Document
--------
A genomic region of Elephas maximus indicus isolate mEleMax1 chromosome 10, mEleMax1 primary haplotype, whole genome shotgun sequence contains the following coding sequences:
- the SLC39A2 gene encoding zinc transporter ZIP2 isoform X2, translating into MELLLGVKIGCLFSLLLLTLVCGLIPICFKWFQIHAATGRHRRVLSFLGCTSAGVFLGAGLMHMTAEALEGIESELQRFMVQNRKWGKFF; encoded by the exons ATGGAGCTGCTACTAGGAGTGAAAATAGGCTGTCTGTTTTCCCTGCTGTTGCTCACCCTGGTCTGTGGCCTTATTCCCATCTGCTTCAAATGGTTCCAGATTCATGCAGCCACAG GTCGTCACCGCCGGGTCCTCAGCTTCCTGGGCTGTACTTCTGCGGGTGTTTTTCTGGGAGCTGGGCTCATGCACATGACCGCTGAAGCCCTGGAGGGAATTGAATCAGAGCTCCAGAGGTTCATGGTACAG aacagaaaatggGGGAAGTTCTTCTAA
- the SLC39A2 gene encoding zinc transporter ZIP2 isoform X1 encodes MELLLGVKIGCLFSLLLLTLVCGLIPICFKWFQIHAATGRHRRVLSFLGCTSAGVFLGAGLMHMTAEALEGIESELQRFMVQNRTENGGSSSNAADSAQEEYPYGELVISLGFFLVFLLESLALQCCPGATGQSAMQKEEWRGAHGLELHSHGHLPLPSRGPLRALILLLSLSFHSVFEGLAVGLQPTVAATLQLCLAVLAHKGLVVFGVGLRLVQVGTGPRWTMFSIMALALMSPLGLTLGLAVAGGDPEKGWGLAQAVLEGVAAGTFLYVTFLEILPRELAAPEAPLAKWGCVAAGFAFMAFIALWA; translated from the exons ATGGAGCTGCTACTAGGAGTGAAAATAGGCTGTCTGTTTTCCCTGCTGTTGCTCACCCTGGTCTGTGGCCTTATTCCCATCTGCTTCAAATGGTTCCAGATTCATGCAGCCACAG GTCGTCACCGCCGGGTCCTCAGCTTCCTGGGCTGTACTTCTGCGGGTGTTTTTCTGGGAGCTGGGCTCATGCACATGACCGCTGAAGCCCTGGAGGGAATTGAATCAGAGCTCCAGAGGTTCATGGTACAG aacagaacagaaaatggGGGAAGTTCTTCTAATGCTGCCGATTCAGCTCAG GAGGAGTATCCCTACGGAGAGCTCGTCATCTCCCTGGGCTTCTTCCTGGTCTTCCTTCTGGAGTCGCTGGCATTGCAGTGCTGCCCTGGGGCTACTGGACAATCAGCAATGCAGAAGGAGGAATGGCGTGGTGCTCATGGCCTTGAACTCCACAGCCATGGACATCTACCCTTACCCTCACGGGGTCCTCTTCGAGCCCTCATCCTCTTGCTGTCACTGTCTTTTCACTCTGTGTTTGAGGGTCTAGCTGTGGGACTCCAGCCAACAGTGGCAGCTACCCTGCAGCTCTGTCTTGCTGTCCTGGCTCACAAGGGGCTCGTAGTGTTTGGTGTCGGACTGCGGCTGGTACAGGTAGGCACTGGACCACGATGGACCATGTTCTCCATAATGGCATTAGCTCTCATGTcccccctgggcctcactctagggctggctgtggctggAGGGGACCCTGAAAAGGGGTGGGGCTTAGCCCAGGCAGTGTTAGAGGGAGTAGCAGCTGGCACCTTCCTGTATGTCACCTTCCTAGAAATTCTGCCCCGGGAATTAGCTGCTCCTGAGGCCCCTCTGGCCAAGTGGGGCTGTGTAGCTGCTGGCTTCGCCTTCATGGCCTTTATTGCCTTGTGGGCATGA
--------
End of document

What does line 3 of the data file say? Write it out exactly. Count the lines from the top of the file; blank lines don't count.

- the SLC39A2 gene encoding zinc transporter ZIP2 isoform X1 encodes MELLLGVKIGCLFSLLLLTLVCGLIPICFKWFQIHAATGRHRRVLSFLGCTSAGVFLGAGLMHMTAEALEGIESELQRFMVQNRTENGGSSSNAADSAQEEYPYGELVISLGFFLVFLLESLALQCCPGATGQSAMQKEEWRGAHGLELHSHGHLPLPSRGPLRALILLLSLSFHSVFEGLAVGLQPTVAATLQLCLAVLAHKGLVVFGVGLRLVQVGTGPRWTMFSIMALALMSPLGLTLGLAVAGGDPEKGWGLAQAVLEGVAAGTFLYVTFLEILPRELAAPEAPLAKWGCVAAGFAFMAFIALWA; translated from the exons ATGGAGCTGCTACTAGGAGTGAAAATAGGCTGTCTGTTTTCCCTGCTGTTGCTCACCCTGGTCTGTGGCCTTATTCCCATCTGCTTCAAATGGTTCCAGATTCATGCAGCCACAG GTCGTCACCGCCGGGTCCTCAGCTTCCTGGGCTGTACTTCTGCGGGTGTTTTTCTGGGAGCTGGGCTCATGCACATGACCGCTGAAGCCCTGGAGGGAATTGAATCAGAGCTCCAGAGGTTCATGGTACAG aacagaacagaaaatggGGGAAGTTCTTCTAATGCTGCCGATTCAGCTCAG GAGGAGTATCCCTACGGAGAGCTCGTCATCTCCCTGGGCTTCTTCCTGGTCTTCCTTCTGGAGTCGCTGGCATTGCAGTGCTGCCCTGGGGCTACTGGACAATCAGCAATGCAGAAGGAGGAATGGCGTGGTGCTCATGGCCTTGAACTCCACAGCCATGGACATCTACCCTTACCCTCACGGGGTCCTCTTCGAGCCCTCATCCTCTTGCTGTCACTGTCTTTTCACTCTGTGTTTGAGGGTCTAGCTGTGGGACTCCAGCCAACAGTGGCAGCTACCCTGCAGCTCTGTCTTGCTGTCCTGGCTCACAAGGGGCTCGTAGTGTTTGGTGTCGGACTGCGGCTGGTACAGGTAGGCACTGGACCACGATGGACCATGTTCTCCATAATGGCATTAGCTCTCATGTcccccctgggcctcactctagggctggctgtggctggAGGGGACCCTGAAAAGGGGTGGGGCTTAGCCCAGGCAGTGTTAGAGGGAGTAGCAGCTGGCACCTTCCTGTATGTCACCTTCCTAGAAATTCTGCCCCGGGAATTAGCTGCTCCTGAGGCCCCTCTGGCCAAGTGGGGCTGTGTAGCTGCTGGCTTCGCCTTCATGGCCTTTATTGCCTTGTGGGCATGA